# Pigeonhole principle

In mathematics, the pigeonhole principle states that if {isplaystyle n}n items are put into {isplaystyle m}m containers, with {isplaystyle n>m}n>m, then at least one container must contain more than one item.[1] In layman’s terms, if you have more “objects” than you have “holes,” at least one hole must have multiple objects in it. A real-life example could be, “if you have three gloves, then you have at least two right-hand gloves, or at least two left-hand gloves,” because you have 3 objects, but only two categories to put them into (right or left). This seemingly obvious statement, a type of counting argument, can be used to demonstrate possibly unexpected results. For example, if you know that the population of London is greater (by at least two people) than the maximum number of hairs that can be present on a human’s head, then the pigeonhole principle requires that there must be (at least) two people in London who have the same number of hairs on their heads.

# Examples

Sock-picking Assume a drawer contains a mixture of black socks and blue socks, each of which can be worn on either foot, and that you are pulling a number of socks from the drawer without looking. What is the minimum number of pulled socks required to guarantee a pair of the same color? Using the pigeonhole principle, to have at least one pair of the same color (m = 2 holes, one per color) using one pigeonhole per color, you need to pull only three socks from the drawer (n = 3 items). Either you have three of one color, or you have two of one color and one of the other.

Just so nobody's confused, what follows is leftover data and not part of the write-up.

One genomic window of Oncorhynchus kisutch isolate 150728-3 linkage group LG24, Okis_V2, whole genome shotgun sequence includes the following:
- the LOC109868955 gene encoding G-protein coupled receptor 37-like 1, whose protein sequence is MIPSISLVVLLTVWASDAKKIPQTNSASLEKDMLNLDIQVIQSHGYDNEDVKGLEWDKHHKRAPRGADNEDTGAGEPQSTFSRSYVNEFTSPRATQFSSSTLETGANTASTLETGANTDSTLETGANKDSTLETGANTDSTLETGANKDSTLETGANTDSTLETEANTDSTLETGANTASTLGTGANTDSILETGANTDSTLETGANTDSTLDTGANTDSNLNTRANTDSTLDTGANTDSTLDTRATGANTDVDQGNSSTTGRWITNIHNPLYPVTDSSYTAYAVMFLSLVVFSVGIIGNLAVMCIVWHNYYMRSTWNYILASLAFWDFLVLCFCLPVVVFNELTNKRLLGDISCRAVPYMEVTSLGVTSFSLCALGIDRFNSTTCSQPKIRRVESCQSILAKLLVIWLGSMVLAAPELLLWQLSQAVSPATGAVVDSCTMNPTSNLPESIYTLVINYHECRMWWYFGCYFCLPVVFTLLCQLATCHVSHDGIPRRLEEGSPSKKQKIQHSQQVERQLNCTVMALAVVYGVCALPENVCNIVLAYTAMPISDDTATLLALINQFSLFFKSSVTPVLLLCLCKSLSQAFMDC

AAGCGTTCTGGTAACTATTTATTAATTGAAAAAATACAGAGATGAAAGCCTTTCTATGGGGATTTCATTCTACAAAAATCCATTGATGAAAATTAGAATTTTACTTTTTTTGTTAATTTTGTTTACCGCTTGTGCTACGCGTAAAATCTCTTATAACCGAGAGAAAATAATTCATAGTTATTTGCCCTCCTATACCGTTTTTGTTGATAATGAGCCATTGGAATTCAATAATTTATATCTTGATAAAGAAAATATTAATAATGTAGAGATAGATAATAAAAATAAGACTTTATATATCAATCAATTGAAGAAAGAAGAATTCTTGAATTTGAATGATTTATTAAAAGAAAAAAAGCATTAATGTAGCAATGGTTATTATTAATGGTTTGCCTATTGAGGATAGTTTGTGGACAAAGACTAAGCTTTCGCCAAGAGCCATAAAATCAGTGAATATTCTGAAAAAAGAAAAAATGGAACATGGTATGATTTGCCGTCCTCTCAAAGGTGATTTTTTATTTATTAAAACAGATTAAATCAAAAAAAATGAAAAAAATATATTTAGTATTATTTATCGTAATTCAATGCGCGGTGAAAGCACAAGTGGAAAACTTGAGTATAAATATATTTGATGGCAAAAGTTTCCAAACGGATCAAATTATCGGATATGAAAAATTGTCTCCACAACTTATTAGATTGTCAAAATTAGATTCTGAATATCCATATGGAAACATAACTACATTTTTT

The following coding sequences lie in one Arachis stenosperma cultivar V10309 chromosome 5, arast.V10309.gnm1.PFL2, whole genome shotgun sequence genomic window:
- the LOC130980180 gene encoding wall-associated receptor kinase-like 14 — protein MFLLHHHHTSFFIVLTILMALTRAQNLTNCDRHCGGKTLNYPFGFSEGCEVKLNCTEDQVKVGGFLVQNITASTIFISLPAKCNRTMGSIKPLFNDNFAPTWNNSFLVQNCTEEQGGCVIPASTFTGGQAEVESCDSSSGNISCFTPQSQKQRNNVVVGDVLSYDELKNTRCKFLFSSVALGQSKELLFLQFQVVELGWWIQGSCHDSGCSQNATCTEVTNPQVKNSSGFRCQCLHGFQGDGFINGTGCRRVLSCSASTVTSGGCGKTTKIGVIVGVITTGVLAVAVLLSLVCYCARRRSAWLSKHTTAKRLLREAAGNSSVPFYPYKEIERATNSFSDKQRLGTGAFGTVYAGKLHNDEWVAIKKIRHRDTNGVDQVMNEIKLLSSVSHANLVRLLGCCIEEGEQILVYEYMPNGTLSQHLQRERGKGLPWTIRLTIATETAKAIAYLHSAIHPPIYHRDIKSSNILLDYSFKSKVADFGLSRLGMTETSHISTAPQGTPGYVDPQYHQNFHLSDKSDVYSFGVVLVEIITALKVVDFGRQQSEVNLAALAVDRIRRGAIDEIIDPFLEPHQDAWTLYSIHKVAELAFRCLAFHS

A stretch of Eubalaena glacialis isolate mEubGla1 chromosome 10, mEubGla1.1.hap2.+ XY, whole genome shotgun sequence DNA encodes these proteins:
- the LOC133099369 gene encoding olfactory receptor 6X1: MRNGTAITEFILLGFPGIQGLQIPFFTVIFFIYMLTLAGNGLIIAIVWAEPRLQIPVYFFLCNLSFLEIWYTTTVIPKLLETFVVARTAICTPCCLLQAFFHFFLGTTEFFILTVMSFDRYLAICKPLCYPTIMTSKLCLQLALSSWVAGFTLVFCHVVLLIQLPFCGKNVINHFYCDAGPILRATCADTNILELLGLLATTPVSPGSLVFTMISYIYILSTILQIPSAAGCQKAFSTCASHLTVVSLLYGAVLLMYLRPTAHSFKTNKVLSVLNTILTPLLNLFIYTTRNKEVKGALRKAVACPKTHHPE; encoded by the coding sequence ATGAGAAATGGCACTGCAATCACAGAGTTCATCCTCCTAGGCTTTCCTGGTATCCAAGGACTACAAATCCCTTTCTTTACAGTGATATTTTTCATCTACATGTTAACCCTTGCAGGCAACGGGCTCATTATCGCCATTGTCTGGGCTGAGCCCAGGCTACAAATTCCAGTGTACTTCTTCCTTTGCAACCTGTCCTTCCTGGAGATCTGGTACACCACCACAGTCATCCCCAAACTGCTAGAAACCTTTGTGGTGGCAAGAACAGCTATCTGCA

Hand-shaking If there are n people who can shake hands with one another (where n > 1), the pigeonhole principle shows that there is always a pair of people who will shake hands with the same number of people. In this application of the principle, the ‘hole’ to which a person is assigned is the number of hands shaken by that person. Since each person shakes hands with some number of people from 0 to n − 1, there are n possible holes. On the other hand, either the ‘0’ hole or the ‘n − 1’ hole or both must be empty, for it is impossible (if n > 1) for some person to shake hands with everybody else while some person shakes hands with nobody. This leaves n people to be placed into at most n − 1 non-empty holes, so that the principle applies.

The birthday problem The birthday problem asks, for a set of n randomly chosen people, what is the probability that some pair of them will have the same birthday? By the pigeonhole principle, if there are 367 people in the room, we know that there is at least one pair who share the same birthday, as there are only 366 possible birthdays to choose from (including February 29, if present). The birthday “paradox” refers to the result that even if the group is as small as 23 individuals, the probability that there is a pair of people with the same birthday is still above 50%. While at first glance this may seem surprising, it intuitively makes sense when considering that a comparison will actually be made between every possible pair of people rather than fixing one individual and comparing them solely to the rest of the group.